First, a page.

Let's hope that there are not individuals and groups with malicious intent waiting in the wings to exploit for their own nefarious ends our collective, sanctimonious indignation.

From Harry's Place

Surely the BNP hopes to gain votes from people who are very keen to “support our troops”.

Well, I support the troops. People like Lance Corporal Johnson Beharry, for example.

Grenada-born L/Cpl Beharry was honoured in 2005 after twice saving lives under enemy fire. He became the Army’s most high-profile war hero when he received the VC for “repeated extreme gallantry and unquestioned valour” for the two rescues in May and June 2004 “despite a harrowing weight of incoming fire”.

He was at the head of a five-vehicle convoy when it came under attack in the town of al-Amarah on 1 May 2004. He guided the column through a mile of enemy ground to drop off wounded comrades at great risk to his own safety, his citation said.

Weeks later, his vehicle was hit by an rocket-propelled grenade round. Despite receiving horrific head injuries, he drove out of the ambush and again saved his crew.

The BNP is unimpressed.

The BNP, led by Nick Griffin, called Johnson Beharry “an immigrant” and claimed his heroics, which saved the lives of 30 fellow soldiers, were simply “routine”.

On its website the far-right political party states that Lance Corporal Beharry only received Britain’s top military honour because of “positive discrimination by the PC-mad government”.

It comes just days after the party held an Armed Forces Awareness Day to try to portray themselves as “the only party that supports our troops”.

Whatever their views on wars and politics, in March many people were horrified by the hateful Islamist protest against soldiers in Luton.

This racist belittling of bravery by BNP scum is no better than that.

Anyone who really does support British troops should never vote for the BNP.

NPG 6803, Johnson Gideon Beharry

Saturday, May 02, 2009

Blog or Twitter?

Not sure which way to go.

Quite like short, not necessarily grammatical, notes with hyperlinks.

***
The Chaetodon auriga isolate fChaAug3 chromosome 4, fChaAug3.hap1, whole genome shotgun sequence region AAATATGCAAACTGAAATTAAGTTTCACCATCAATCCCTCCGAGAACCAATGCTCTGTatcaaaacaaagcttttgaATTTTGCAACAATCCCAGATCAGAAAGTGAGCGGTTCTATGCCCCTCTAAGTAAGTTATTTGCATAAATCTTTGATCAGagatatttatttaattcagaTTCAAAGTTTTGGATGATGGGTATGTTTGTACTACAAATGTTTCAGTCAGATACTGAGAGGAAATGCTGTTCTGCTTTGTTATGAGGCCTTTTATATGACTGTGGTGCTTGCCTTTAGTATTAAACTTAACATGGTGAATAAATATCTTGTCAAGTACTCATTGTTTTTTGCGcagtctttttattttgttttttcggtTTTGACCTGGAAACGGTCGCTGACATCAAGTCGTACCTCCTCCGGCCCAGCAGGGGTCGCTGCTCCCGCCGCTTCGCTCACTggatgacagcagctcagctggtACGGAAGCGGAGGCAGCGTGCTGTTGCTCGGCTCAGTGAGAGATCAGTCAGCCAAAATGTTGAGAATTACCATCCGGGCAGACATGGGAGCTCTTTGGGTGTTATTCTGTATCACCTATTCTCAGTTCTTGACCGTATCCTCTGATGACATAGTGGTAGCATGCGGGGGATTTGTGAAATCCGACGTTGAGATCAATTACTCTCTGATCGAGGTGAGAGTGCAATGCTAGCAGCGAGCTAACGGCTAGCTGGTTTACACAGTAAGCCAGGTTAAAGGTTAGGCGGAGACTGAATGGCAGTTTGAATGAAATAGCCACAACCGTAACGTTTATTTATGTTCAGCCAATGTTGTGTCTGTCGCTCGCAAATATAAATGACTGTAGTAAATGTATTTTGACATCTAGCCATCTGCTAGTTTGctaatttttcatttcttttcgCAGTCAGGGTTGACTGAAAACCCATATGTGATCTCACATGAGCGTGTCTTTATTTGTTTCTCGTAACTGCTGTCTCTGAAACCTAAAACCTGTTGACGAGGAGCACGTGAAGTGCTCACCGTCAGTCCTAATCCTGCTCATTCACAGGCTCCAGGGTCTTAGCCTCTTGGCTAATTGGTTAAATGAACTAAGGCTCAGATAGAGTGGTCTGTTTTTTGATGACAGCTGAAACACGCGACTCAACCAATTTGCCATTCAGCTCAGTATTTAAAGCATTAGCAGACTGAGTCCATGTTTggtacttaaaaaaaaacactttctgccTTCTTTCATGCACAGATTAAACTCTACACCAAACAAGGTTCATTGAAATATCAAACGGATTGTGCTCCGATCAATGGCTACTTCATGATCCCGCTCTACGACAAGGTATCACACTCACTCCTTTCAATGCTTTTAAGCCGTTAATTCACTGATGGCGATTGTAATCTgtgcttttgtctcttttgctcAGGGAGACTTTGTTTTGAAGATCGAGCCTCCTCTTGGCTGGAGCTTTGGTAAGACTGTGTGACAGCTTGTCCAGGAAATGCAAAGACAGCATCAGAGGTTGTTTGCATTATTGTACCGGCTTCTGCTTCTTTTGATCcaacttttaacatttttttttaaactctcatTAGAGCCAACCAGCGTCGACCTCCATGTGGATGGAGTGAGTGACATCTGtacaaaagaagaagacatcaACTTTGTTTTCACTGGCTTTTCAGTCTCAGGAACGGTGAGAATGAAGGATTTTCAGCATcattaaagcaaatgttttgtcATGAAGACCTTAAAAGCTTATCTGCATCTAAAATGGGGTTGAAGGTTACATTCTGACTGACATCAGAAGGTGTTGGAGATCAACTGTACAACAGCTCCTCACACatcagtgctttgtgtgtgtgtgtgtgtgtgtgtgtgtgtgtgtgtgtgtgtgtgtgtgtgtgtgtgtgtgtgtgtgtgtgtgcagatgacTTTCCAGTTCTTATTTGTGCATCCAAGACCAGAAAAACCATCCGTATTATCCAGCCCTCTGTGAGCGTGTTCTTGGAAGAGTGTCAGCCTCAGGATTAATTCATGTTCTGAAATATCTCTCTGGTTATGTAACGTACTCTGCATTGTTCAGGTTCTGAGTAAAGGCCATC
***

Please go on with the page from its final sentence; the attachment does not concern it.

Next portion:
Went to a lecture Thursday night at Manchester Cathedral. Michael Schmidt, Professor of Poetry. Not the best lecture so far. I was left feeling not very clever, certainly not as clever as the speaker, and afterwards not much wiser. Especially horrified by the way he praised Rowan Williams' initiative on Sharia Law, one of the few things I think he has, as Abp of C, got catastrophically wrong.

Disturbing account in the Church Times of how serious religious violence in Nigeria is being ignored. Might cause the Abp to have second thoughts.

Carol Ann Duffy's appointment as Poet Laureate has been widely welcomed. In the past her lesbian stance might have prevented it, but, as she says, “I think we’ve all grown up a lot over the past ten years. Sexuality is now celebrated. It is a lovely, ordinary, normal thing.”

There's probably a philosophical label for this but I'm struck by how much trouble we make for ourselves by using nouns rather than verbs. Two have just occurred to me - depressive and failure. To be either a depressive or a failure is to be stuck in or with something, something you have to be cured of or delivered from. To be depressed sometimes, or to fail, is part of being human and of itself no big deal. I think, for example, the political left have wrongly judged that failing makes you a failure, and diminishes your worth as an individual, something you must be protected from, by state intervention if necessary. Is this the "all must have prizes" philosophy?